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Daimler-backed EV Battery Developer Sila Nanotechnologies Raises $590 Million for its Next-Gen Batteries

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【Summary】Sila Nanotechnologies (“Sila Nano”), a California-based next-generation battery materials company, announced that it raised $590 million Series F funding at a $3.3 billion post-money valuation. The company is working to replace conventional graphite electrodes in a lithium ion battery with its proprietary silicon-based composite material that enables 20% higher energy density compared to traditional lithium ion batteries.

Eric Walz    Jan 26, 2021 12:10 PM PT
Daimler-backed EV Battery Developer Sila Nanotechnologies Raises $590 Million for its Next-Gen Batteries

Sila Nanotechnologies ("Sila Nano"), a California-based next-generation battery materials company, announced that it raised $590 million Series F funding at a $3.3 billion post-money valuation. 

Sila Nano was founded in 2011 by Silicon Valley battery engineers and a Georgia Tech Professor of Materials Science. The company is headquartered in Alameda, California. 

New York-based investment management company Coatue led the round with significant participation by funds and accounts advised by T. Rowe Price. Sina Nano's existing investors 8VC, Bessemer Venture Partners, Canada Pension Plan Investment Board, and Sutter Hill Ventures also participated in the round.

California-based Sila Nano is working to replace a lithium ion battery's conventional graphite electrodes with its proprietary silicon-based composite material that enables higher energy density compared to traditional lithium ion batteries.  

The latest funding comes as the company's first batteries will ship in consumer devices. The company also plans to scale up production to address the growing demand from smartphone and automotive customers.

Sila Nano said it will use the funds to begin development of a new North American 100 GWh plant to produce its silicon-based anode material for smartphone and automotive customers. 

"It took eight years and 35,000 iterations to create a new battery chemistry, but that was just step one," said Gene Berdichevsky, co-founder and CEO, Sila Nano. "For any new technology to make an impact in the real-world, it has to scale, which will cost billions of dollars. We know from our experience building our production lines in Alameda that investing in our next plant today will keep us on track to be powering cars and hundreds of millions of consumer devices by 2025."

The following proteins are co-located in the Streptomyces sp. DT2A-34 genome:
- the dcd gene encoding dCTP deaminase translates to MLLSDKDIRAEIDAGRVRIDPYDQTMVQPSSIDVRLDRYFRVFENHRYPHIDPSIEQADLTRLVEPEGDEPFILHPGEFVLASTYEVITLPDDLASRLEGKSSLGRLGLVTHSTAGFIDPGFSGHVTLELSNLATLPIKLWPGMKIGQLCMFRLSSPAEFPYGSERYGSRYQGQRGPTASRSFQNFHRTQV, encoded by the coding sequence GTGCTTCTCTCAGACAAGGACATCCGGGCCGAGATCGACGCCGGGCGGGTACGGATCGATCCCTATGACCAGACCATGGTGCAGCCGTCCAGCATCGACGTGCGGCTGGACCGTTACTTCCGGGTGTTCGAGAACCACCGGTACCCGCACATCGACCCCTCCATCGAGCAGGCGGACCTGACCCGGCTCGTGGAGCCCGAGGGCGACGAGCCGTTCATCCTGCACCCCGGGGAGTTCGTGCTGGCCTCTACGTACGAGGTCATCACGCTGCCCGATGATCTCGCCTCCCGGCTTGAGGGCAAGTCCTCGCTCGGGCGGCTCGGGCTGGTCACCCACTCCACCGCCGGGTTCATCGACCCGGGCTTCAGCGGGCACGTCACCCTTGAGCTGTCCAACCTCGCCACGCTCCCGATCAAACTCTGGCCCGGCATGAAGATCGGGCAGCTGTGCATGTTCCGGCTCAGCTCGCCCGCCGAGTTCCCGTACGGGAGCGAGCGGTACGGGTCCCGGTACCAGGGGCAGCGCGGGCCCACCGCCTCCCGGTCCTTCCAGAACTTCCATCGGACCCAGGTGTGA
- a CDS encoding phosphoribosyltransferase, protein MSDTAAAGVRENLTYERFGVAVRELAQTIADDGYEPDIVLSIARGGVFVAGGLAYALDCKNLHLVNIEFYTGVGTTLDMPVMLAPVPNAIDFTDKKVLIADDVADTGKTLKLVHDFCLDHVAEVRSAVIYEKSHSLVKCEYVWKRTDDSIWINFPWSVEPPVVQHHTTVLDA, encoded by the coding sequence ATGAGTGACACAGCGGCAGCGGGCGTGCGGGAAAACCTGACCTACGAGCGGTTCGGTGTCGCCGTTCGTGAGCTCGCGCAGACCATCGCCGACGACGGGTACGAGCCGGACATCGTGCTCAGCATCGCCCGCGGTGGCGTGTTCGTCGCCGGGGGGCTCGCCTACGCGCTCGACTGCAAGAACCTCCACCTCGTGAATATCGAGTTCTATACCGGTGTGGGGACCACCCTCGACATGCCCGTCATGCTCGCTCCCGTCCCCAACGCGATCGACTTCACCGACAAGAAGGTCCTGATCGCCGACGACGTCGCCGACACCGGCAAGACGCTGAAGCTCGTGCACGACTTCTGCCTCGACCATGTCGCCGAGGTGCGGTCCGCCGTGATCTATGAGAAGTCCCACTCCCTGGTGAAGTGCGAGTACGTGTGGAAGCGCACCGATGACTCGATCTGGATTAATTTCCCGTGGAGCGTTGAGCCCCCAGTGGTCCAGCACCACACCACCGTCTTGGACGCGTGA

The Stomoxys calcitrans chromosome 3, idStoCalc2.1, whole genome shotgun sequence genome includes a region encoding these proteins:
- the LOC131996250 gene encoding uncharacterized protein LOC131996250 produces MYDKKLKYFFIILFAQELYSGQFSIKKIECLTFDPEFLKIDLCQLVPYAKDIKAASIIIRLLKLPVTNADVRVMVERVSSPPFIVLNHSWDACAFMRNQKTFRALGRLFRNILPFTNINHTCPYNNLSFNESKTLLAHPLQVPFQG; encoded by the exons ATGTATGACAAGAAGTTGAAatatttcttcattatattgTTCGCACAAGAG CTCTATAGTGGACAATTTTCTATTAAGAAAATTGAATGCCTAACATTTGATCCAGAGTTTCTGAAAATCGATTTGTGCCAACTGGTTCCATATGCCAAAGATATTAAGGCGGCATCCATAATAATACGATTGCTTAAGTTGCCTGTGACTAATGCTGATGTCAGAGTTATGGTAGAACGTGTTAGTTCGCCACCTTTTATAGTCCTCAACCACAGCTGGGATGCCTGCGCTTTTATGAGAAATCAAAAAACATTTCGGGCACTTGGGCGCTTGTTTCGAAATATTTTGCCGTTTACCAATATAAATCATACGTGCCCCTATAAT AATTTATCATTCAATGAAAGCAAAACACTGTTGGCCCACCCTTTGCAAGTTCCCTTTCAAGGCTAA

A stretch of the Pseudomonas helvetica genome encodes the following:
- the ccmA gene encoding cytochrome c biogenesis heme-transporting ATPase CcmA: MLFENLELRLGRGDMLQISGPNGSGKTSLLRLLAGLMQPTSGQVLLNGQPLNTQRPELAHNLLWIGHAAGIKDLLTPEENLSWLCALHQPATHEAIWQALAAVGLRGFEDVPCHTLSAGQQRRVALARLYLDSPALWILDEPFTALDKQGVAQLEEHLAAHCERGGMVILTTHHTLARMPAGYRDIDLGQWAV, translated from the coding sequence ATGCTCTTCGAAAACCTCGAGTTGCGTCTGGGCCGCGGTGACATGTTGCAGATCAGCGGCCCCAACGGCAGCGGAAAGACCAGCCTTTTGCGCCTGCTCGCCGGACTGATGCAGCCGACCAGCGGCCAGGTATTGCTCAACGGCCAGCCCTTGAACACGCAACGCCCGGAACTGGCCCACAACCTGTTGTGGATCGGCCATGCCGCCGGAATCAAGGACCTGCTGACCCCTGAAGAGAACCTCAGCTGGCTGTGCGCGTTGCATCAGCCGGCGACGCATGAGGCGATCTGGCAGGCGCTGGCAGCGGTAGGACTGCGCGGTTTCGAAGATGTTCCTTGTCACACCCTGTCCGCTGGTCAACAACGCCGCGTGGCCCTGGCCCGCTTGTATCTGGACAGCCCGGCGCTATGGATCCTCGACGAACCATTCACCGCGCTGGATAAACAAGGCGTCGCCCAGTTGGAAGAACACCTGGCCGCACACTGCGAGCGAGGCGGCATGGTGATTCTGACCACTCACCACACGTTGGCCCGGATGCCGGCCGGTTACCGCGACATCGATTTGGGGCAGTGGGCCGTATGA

Silicon-based Anode Materials for EV Batteries

Improvements to traditional lithium-ion battery chemistry that use graphite anodes or lithium metal oxide cathodes are reaching their theoretical limits, according to Sila Nano, so the company's focus is on the development of silicon-based anode battery chemistries. The company's "silicon-based nanoparticles" form a high capacity anode material for lithium-ion batteries. 

Sila Nano's material is designed as a "drop-in" replacement for graphite in existing lithium-ion factories, the company said. The silicon-based anode coatings can be applied using the current lithium ion battery production process, making it possible to scale the technology using existing manufacturing lines.

The process eliminates the use of graphite while delivering higher energy density at the cellular-level with reduced swelling or expansion during charging. Traditional anode materials in EV batteries have a tendency to swell during charging, which can eventually cause damage to the battery and shorten its service life.

However Sila Nano's silicon-based anode materials are porous enough to accommodate this expansion, thereby preventing damage. 

The silicon anode technology can lead to the development of longer-lasting and more energy-dense batteries for electric vehicles. Silo Nano says that its materials can improve the energy density of today's batteries by 20% and as much as 50% in the future.

The use of silicon nanotechnology also improves "solid-electrolyte-interphase" (SEI) & cycle life. SEI is a process in which a microscopic coating forms on the electrode surfaces inside the battery from the decomposition of the electrolytes, which are created from repeated cycles of recharging and discharging. 

Although SEI is considered a part of a new battery's "break-in process," which helps batteries maintain their charge, its formation is actually considered a defect of modern batteries, contributing to electrode surface instability, which leads to battery degradation over time.

The company, which currently has partnerships with automaker Daimler, aims to start battery production at the new plant in 2024 and aims to have its batteries powering electric vehicles by 2025. 

In 2019, Mercedes-Benz parent Daimler announced it acquired a minority equity stake in Sila Nano as part of its research and development of advanced batteries for the automaker's future electric vehicles.

Also in 2019, Sila Nano announced its hired Kurt Kelty, who served as Senior Director of Battery Technology at Tesla for over a decade. Kelty currently serves as Sila Nano's VP of Automotive. Kelty was instrumental in setting up Tesla's joint venture battery factory with Panasonic.

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